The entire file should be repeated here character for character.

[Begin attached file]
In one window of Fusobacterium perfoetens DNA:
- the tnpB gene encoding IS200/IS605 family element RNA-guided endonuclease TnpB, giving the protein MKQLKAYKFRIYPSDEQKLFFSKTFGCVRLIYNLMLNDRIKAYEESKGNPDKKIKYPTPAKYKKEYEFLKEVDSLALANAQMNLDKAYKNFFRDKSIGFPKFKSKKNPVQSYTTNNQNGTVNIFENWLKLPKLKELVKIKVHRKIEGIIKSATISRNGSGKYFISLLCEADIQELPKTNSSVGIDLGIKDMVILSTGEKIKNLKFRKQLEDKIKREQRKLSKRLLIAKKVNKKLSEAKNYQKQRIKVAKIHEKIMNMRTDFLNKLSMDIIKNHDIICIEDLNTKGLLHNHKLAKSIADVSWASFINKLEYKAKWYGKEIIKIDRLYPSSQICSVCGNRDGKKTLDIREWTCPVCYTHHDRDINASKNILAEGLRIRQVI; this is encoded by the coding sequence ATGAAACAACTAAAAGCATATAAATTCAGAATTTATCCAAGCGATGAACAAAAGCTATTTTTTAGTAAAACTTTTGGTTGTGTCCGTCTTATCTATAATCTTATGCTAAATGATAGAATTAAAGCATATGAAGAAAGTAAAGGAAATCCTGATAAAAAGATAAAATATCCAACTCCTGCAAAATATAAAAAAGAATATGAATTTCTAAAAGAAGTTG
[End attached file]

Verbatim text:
In one window of Fusobacterium perfoetens DNA:
- the tnpB gene encoding IS200/IS605 family element RNA-guided endonuclease TnpB, giving the protein MKQLKAYKFRIYPSDEQKLFFSKTFGCVRLIYNLMLNDRIKAYEESKGNPDKKIKYPTPAKYKKEYEFLKEVDSLALANAQMNLDKAYKNFFRDKSIGFPKFKSKKNPVQSYTTNNQNGTVNIFENWLKLPKLKELVKIKVHRKIEGIIKSATISRNGSGKYFISLLCEADIQELPKTNSSVGIDLGIKDMVILSTGEKIKNLKFRKQLEDKIKREQRKLSKRLLIAKKVNKKLSEAKNYQKQRIKVAKIHEKIMNMRTDFLNKLSMDIIKNHDIICIEDLNTKGLLHNHKLAKSIADVSWASFINKLEYKAKWYGKEIIKIDRLYPSSQICSVCGNRDGKKTLDIREWTCPVCYTHHDRDINASKNILAEGLRIRQVI; this is encoded by the coding sequence ATGAAACAACTAAAAGCATATAAATTCAGAATTTATCCAAGCGATGAACAAAAGCTATTTTTTAGTAAAACTTTTGGTTGTGTCCGTCTTATCTATAATCTTATGCTAAATGATAGAATTAAAGCATATGAAGAAAGTAAAGGAAATCCTGATAAAAAGATAAAATATCCAACTCCTGCAAAATATAAAAAAGAATATGAATTTCTAAAAGAAGTTG